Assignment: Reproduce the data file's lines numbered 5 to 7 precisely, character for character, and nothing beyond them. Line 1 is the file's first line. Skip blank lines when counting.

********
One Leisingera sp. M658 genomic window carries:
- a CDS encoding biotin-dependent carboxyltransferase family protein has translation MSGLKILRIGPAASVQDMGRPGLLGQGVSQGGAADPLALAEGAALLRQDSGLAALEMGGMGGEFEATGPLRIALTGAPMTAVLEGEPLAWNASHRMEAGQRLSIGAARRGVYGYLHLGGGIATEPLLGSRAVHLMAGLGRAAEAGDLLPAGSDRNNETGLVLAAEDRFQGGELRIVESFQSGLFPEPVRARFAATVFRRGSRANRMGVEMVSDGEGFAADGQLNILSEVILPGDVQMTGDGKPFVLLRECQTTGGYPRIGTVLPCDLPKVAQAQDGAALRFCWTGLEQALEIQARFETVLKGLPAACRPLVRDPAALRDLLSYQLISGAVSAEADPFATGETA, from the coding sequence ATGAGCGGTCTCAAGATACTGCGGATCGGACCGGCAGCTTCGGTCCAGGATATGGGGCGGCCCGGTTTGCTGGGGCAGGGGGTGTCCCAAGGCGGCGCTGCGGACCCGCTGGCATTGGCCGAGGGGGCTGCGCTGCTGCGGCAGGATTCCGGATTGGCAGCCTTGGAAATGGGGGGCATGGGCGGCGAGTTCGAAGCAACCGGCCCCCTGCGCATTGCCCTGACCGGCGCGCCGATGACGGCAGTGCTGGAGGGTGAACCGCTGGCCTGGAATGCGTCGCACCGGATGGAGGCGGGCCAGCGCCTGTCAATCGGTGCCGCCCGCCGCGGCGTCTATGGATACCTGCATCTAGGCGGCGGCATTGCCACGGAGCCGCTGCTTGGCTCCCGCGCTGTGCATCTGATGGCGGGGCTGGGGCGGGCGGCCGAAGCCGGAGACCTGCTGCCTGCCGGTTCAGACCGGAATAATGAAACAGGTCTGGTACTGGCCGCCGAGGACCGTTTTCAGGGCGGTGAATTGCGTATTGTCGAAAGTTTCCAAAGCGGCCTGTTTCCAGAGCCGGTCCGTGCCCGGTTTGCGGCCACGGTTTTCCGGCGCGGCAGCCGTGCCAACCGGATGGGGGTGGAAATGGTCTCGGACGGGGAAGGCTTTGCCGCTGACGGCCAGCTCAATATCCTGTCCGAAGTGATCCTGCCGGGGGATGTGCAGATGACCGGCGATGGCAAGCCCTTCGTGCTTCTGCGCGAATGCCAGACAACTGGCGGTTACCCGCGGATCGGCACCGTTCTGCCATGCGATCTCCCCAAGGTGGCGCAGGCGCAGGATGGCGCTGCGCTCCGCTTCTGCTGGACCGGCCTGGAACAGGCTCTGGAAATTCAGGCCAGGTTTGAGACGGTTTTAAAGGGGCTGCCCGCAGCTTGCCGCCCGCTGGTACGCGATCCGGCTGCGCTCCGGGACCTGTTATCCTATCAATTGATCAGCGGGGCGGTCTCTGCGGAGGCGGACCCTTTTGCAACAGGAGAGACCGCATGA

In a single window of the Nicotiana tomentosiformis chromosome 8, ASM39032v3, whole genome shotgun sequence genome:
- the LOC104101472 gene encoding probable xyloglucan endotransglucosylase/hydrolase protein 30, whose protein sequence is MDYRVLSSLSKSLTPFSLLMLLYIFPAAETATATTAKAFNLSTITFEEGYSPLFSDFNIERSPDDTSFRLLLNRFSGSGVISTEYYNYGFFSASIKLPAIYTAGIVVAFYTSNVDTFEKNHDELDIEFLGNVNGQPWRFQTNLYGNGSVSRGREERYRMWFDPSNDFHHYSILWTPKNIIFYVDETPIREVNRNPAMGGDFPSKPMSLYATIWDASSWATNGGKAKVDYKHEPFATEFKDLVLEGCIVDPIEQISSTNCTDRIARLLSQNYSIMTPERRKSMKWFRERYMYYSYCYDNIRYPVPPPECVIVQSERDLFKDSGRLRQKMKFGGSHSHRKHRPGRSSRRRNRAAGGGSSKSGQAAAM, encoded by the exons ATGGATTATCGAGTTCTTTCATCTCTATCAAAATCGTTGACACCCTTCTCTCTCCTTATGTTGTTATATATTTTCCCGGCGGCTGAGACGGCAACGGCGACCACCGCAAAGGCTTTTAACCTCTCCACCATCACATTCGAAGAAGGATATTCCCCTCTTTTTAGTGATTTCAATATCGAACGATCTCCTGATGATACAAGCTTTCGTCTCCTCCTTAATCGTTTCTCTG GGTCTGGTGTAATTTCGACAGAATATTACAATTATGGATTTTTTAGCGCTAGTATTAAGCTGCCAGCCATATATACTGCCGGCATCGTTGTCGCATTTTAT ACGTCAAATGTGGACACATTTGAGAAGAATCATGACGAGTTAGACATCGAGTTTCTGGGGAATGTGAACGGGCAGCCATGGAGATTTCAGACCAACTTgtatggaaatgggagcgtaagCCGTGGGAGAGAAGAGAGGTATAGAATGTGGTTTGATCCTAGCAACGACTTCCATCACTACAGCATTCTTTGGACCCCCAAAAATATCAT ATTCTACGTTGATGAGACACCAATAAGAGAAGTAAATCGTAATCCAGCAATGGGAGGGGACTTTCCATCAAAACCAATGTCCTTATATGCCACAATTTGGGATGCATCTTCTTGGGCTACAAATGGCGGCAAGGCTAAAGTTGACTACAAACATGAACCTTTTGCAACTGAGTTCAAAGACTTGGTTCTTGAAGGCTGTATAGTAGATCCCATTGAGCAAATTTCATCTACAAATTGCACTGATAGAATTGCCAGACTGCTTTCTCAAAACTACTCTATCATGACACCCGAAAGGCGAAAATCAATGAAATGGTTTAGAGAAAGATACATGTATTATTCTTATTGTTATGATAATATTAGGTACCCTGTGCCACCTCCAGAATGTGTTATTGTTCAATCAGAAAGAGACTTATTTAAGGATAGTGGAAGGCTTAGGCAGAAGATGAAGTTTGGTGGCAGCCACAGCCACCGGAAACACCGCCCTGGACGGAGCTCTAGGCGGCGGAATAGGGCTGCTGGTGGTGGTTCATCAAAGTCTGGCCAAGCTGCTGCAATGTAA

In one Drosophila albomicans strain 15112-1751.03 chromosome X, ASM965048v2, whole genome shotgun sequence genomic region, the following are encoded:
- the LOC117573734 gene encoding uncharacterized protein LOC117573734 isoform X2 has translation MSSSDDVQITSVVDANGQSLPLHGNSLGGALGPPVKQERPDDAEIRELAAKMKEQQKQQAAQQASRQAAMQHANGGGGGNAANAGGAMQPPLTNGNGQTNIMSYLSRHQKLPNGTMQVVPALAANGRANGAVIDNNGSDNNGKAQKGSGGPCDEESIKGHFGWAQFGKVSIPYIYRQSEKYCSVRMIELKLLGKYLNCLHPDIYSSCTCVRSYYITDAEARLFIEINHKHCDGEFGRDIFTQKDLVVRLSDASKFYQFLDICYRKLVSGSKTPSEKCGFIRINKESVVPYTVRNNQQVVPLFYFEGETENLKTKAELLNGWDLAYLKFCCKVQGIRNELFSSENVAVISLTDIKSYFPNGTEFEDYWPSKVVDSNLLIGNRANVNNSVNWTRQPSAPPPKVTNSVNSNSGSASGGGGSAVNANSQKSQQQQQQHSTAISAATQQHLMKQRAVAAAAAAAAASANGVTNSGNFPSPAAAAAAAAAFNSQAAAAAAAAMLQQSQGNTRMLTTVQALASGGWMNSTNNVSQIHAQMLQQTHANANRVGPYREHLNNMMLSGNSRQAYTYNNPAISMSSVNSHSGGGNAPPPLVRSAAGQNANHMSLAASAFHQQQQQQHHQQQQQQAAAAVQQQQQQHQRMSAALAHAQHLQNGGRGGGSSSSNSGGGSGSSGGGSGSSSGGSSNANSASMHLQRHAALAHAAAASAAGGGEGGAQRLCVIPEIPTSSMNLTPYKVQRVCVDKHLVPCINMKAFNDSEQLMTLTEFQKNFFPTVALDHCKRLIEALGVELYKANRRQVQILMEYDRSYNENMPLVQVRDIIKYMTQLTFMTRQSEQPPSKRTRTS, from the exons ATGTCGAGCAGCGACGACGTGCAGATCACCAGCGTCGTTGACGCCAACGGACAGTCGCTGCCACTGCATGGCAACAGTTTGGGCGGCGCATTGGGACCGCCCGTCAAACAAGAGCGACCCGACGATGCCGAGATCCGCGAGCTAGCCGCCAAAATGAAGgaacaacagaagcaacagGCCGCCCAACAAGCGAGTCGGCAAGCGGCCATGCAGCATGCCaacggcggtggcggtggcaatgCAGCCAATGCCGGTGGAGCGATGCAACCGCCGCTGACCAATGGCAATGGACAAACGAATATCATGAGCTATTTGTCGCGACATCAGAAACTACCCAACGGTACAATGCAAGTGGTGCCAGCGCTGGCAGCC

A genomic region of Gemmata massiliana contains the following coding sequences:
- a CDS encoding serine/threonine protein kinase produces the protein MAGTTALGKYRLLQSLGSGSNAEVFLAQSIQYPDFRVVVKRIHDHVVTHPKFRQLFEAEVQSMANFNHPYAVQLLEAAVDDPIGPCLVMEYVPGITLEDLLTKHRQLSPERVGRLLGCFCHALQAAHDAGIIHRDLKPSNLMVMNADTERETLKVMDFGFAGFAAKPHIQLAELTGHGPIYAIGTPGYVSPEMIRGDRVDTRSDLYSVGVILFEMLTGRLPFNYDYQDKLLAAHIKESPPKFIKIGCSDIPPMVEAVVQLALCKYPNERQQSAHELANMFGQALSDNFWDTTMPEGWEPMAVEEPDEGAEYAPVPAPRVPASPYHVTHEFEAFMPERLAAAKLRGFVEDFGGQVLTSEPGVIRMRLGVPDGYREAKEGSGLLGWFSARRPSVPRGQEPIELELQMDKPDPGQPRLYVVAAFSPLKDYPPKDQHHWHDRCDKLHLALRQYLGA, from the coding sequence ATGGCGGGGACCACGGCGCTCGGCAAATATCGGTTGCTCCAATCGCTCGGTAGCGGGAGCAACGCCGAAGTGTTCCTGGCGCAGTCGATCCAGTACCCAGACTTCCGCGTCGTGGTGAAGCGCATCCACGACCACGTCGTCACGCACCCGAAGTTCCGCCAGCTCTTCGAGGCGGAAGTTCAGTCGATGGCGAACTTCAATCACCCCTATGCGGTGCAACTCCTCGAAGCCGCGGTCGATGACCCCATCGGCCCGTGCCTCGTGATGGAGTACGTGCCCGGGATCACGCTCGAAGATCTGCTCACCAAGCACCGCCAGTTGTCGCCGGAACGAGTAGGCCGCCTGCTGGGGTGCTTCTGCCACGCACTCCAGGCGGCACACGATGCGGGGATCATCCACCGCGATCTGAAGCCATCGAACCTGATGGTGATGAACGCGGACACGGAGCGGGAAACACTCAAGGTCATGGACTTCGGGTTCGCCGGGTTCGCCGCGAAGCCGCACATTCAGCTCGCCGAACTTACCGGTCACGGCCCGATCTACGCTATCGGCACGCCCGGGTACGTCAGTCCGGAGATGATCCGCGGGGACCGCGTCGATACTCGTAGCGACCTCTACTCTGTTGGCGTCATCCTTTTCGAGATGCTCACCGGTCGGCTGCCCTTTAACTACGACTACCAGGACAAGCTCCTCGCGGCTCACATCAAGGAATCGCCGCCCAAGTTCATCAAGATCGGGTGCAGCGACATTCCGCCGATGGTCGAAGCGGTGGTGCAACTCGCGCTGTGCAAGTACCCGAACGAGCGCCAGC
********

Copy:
In one Drosophila albomicans strain 15112-1751.03 chromosome X, ASM965048v2, whole genome shotgun sequence genomic region, the following are encoded:
- the LOC117573734 gene encoding uncharacterized protein LOC117573734 isoform X2 has translation MSSSDDVQITSVVDANGQSLPLHGNSLGGALGPPVKQERPDDAEIRELAAKMKEQQKQQAAQQASRQAAMQHANGGGGGNAANAGGAMQPPLTNGNGQTNIMSYLSRHQKLPNGTMQVVPALAANGRANGAVIDNNGSDNNGKAQKGSGGPCDEESIKGHFGWAQFGKVSIPYIYRQSEKYCSVRMIELKLLGKYLNCLHPDIYSSCTCVRSYYITDAEARLFIEINHKHCDGEFGRDIFTQKDLVVRLSDASKFYQFLDICYRKLVSGSKTPSEKCGFIRINKESVVPYTVRNNQQVVPLFYFEGETENLKTKAELLNGWDLAYLKFCCKVQGIRNELFSSENVAVISLTDIKSYFPNGTEFEDYWPSKVVDSNLLIGNRANVNNSVNWTRQPSAPPPKVTNSVNSNSGSASGGGGSAVNANSQKSQQQQQQHSTAISAATQQHLMKQRAVAAAAAAAAASANGVTNSGNFPSPAAAAAAAAAFNSQAAAAAAAAMLQQSQGNTRMLTTVQALASGGWMNSTNNVSQIHAQMLQQTHANANRVGPYREHLNNMMLSGNSRQAYTYNNPAISMSSVNSHSGGGNAPPPLVRSAAGQNANHMSLAASAFHQQQQQQHHQQQQQQAAAAVQQQQQQHQRMSAALAHAQHLQNGGRGGGSSSSNSGGGSGSSGGGSGSSSGGSSNANSASMHLQRHAALAHAAAASAAGGGEGGAQRLCVIPEIPTSSMNLTPYKVQRVCVDKHLVPCINMKAFNDSEQLMTLTEFQKNFFPTVALDHCKRLIEALGVELYKANRRQVQILMEYDRSYNENMPLVQVRDIIKYMTQLTFMTRQSEQPPSKRTRTS, from the exons ATGTCGAGCAGCGACGACGTGCAGATCACCAGCGTCGTTGACGCCAACGGACAGTCGCTGCCACTGCATGGCAACAGTTTGGGCGGCGCATTGGGACCGCCCGTCAAACAAGAGCGACCCGACGATGCCGAGATCCGCGAGCTAGCCGCCAAAATGAAGgaacaacagaagcaacagGCCGCCCAACAAGCGAGTCGGCAAGCGGCCATGCAGCATGCCaacggcggtggcggtggcaatgCAGCCAATGCCGGTGGAGCGATGCAACCGCCGCTGACCAATGGCAATGGACAAACGAATATCATGAGCTATTTGTCGCGACATCAGAAACTACCCAACGGTACAATGCAAGTGGTGCCAGCGCTGGCAGCC

A genomic region of Gemmata massiliana contains the following coding sequences: